I testified a few days ago at a House Judiciary subcommittee hearing on REAL ID implementation. I expected to have harsh things to say about the way REAL ID has been treated by the National Governors Association and the Obama administration. And there was certainly plenty to criticize. But what surprised me after a few years away from the issue was not how badly the secure ID problem had been neglected. It was how much progress has been made, almost reluctantly, by all parties. Much more secure identification is now within reach, though politics may still delay the final steps.
Here’s some of what I told the subcommittee:
Unfortunately, not everyone agrees with the need for better drivers’ license security. Opposition to REAL ID unites the nations’ governors and the ACLU. As a candidate, President Obama campaigned against REAL ID. And as a governor, Secretary Napolitano did the same. So it was no surprise that the Obama administration supported repeal of REAL ID and adoption of a softer approach, called PASS ID. Expecting PASS ID to be adopted, the administration soft-pedaled the states’ obligations under REAL ID.
But PASS ID did not pass, and REAL ID is still the law. Unfortunately, however, it’s not being treated like a real law. In 2009, the Secretary of Homeland Security permanently stayed the deadline for states to come into material compliance, on the grounds that the Department was pursuing PASS ID. By March 2011, with the deadline for full compliance with REAL ID just two months away, that reasoning wouldn’t work anymore; everyone recognized that PASS ID was dead. But the Secretary nonetheless postponed the deadline for full compliance to January 2013 without taking comments. The remarkable justification for the delay was that the administration had encouraged the states to hope that the law would change, so they didn’t take steps to comply with the law as it stands:
I only wish I could get an extension on my tax return by saying I was hoping the law would change before the returns were due but that I’m now ready to “refocus on achieving compliance” with the requirements of the tax code.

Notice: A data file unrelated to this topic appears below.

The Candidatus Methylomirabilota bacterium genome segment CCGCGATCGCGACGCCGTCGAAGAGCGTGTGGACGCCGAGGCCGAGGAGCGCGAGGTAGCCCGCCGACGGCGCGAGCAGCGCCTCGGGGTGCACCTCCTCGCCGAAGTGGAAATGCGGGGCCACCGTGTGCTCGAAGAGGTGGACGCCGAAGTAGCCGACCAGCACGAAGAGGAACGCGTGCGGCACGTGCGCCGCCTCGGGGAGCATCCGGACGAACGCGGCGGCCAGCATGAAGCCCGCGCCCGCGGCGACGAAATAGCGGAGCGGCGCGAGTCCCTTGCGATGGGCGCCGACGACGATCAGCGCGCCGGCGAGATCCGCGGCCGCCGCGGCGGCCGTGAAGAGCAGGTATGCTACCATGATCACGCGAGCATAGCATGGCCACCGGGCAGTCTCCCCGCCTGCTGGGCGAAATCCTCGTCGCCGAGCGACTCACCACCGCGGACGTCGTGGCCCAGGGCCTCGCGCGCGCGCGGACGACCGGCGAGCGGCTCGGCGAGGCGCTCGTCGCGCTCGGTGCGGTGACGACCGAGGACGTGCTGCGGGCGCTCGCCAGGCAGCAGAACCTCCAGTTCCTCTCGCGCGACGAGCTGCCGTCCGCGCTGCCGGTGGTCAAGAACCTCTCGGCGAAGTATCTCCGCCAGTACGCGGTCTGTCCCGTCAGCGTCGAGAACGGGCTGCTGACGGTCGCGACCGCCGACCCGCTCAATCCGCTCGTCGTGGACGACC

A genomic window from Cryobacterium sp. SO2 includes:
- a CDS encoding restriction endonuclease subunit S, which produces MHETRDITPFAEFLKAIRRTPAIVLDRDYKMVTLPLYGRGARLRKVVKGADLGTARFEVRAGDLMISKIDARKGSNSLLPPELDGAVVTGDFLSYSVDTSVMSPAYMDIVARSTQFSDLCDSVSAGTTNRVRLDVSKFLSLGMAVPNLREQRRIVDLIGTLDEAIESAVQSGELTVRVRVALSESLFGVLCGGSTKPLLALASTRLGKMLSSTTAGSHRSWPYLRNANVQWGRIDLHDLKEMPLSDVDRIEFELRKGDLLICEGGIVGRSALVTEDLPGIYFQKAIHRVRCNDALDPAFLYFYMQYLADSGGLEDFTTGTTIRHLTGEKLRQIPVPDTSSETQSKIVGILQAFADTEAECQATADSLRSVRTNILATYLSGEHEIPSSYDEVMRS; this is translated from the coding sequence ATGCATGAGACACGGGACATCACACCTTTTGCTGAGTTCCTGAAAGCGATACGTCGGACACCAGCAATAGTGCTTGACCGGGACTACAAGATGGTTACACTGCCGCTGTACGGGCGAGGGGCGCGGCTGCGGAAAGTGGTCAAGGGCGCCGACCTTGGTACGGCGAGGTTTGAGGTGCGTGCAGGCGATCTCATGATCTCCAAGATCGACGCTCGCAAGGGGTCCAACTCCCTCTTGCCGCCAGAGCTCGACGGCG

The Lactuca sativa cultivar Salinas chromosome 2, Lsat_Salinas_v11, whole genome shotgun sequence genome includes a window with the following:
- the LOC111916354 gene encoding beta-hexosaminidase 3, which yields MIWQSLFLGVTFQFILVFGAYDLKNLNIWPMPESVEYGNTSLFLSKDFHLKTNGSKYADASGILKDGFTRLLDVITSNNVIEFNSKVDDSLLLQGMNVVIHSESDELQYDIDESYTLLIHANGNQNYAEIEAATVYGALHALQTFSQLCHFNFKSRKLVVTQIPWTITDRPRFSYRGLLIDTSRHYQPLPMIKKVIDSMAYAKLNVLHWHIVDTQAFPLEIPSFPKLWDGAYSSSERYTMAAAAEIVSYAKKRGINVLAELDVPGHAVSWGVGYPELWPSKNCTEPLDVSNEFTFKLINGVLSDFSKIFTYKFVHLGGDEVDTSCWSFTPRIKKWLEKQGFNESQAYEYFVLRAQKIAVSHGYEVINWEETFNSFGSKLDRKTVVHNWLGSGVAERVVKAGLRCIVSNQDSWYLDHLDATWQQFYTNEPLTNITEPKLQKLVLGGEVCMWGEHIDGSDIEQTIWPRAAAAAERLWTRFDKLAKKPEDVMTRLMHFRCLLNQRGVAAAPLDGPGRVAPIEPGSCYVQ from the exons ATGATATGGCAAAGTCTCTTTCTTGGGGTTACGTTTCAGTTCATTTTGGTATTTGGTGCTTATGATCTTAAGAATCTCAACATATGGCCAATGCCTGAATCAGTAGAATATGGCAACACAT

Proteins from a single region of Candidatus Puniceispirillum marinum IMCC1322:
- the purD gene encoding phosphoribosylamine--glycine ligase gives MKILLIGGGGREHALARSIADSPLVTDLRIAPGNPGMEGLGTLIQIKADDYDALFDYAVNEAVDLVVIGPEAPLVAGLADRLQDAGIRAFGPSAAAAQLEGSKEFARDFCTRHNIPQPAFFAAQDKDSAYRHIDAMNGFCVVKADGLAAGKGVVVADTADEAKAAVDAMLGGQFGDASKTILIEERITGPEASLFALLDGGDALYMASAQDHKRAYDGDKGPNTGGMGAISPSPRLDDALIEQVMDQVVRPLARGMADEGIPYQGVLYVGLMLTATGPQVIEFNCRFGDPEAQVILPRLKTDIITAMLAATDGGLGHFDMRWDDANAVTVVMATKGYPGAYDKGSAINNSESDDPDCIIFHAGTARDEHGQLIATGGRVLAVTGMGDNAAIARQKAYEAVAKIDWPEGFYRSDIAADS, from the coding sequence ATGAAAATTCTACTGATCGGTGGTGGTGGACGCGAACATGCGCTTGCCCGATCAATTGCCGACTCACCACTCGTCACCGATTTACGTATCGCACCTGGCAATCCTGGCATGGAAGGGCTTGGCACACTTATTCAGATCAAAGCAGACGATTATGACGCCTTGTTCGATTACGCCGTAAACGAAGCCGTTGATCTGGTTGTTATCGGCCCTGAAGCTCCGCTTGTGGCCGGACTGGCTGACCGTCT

In fact, apart from hoping that the states will refocus, the Department does not seem to be doing much to encourage them to meet the new deadline. As far as I can see, it hasn’t audited state compliance; it hasn’t processed the submissions of states that want to certify their compliance with REAL ID; and it hasn’t pressed the states that are lagging far behind to step up their efforts.
[D]espite all the public outcry and political posturing, most motor vehicle departments are making good progress toward the goals set out in the REAL ID act. Janice Kephart of the Center for Immigration Studies has done invaluable work in surveying the states’ progress toward achieving compliance with the standards set by REAL ID. Her most recent study estimates that nine states are on track to achieve full compliance with all REAL ID requirements by January 2013, and that another 27 will have achieved material compliance with the act by then. That means that the great majority of states can meet the deadline, at least for material compliance, if they simply keep on doing what they have been doing.